The Remploy strike is political

A socialist government would seek to go beyond a disabled-specific sector like Remploy, with a range of different types of work, underpinned by different levels of support. The aim would be to integrate disabled people without discrimination into the wider world of work and society as a whole, normalising what is often a stigmatised, isolated section of the working class under capitalism. However the way to achieve this is not to get rid of Remploy and condemn its workers to an isolated, individual struggle to find work, but to defend it and extend Remploy as part of the struggle to defeat austerity, bring down the ConDem government, and open the revolutionary struggle for socialism.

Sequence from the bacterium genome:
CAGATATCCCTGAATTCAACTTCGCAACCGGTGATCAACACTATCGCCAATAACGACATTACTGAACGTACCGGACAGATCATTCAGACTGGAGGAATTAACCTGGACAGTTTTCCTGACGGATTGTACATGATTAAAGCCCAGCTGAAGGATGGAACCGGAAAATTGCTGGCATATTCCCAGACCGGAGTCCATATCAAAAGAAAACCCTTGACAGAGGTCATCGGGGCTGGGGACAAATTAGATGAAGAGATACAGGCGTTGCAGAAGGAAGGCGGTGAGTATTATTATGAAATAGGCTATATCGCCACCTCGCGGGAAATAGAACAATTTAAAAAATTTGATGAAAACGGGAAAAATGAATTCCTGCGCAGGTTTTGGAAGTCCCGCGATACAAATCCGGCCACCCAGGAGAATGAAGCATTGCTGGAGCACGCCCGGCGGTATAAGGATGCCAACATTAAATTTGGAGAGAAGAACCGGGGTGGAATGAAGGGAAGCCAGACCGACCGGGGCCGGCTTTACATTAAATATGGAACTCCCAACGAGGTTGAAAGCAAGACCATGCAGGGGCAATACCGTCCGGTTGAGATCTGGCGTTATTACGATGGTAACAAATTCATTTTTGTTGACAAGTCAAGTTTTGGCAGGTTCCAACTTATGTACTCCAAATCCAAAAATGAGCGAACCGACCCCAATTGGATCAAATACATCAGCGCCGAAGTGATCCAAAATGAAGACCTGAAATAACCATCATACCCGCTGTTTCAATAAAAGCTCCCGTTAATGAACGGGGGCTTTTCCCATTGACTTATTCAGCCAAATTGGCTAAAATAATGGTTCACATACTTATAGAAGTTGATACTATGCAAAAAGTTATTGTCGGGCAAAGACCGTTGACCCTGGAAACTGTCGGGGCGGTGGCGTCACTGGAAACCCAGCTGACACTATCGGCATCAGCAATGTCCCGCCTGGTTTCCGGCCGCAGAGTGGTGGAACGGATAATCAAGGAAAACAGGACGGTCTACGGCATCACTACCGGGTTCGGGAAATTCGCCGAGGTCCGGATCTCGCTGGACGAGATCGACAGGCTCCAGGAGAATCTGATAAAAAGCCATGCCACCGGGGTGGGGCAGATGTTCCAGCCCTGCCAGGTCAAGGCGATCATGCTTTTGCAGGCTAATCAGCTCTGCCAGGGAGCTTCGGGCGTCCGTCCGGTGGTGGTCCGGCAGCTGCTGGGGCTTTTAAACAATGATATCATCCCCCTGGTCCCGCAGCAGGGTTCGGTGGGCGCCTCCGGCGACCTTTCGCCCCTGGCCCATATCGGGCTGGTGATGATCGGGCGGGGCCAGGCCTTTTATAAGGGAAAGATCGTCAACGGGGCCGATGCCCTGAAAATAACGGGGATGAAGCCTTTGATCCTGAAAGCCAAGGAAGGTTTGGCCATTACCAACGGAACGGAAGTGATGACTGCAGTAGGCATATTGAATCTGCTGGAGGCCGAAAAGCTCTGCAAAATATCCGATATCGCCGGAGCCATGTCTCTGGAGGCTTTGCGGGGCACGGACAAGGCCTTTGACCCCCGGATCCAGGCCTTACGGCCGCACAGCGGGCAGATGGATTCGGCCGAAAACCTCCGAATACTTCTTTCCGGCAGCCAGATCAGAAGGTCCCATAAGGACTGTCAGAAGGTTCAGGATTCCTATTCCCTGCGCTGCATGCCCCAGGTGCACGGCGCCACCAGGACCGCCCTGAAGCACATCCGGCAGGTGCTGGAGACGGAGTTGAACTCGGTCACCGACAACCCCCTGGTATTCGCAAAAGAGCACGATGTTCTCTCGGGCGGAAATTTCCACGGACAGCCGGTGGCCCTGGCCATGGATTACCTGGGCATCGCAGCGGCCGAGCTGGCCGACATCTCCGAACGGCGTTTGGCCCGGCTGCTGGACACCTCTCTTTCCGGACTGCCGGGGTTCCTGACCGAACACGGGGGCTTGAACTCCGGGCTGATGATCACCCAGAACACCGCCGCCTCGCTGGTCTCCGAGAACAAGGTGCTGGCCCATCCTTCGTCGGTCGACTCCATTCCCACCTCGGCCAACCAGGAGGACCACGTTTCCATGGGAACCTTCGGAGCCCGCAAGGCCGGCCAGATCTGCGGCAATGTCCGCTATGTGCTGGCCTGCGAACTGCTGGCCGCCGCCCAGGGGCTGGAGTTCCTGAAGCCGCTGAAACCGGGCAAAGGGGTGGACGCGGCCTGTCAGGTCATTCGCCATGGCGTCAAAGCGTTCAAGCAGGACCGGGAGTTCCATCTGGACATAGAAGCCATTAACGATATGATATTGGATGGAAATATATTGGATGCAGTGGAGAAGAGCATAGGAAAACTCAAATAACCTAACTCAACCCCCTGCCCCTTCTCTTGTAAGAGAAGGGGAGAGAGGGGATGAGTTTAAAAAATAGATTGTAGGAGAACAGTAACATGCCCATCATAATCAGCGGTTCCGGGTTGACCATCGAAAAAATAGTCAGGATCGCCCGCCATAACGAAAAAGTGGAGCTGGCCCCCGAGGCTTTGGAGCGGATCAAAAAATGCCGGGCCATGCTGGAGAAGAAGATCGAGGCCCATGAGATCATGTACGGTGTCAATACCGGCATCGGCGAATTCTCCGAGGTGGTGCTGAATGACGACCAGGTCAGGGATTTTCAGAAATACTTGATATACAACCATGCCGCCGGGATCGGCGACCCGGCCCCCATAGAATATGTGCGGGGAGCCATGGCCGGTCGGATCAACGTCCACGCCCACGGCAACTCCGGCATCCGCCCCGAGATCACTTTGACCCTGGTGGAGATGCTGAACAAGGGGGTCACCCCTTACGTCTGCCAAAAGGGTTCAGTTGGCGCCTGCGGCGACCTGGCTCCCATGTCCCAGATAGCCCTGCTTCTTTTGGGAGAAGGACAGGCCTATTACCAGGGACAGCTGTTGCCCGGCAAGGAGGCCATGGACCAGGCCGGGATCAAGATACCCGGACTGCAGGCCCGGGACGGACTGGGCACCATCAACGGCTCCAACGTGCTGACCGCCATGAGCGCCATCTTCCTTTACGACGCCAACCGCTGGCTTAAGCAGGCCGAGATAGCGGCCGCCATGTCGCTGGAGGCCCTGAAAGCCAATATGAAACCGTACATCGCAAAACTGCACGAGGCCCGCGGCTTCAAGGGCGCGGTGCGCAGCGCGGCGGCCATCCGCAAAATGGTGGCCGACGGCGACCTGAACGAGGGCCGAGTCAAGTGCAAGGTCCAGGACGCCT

The demand for funding and jobs is not an economic struggle; it opens a direct fight with Tory austerity and privatisation. If Remploy workers open a determined fight to defend their factories, holding rallies and demonstrations to get the public onside and mobilise the union movement behind them, they can spark the tremendous anger that exists against the Tory-led government, with its popularity plummeting since the March budget due to their corruption and cuts, as the latest polls shows. The best way to seize the moment before any factories close is to quickly escalate the strike, with two days, three days, four and then all-out. The scandal of Remploy closures would hit the headlines and the struggle would open the floodgates of public sympathy and union solidarity, allowing the fundraising to support such a militant strike. If the government moves to close a factory, Remploy workers should not feel like the struggle is over – they can go to the anti-cuts movement, the radical students, other workers who have been in struggle, and the unemployed, and occupy the factory to stop its closure and its machinery being sold off, just like Vestas and Visteon worker s did a couple of years back.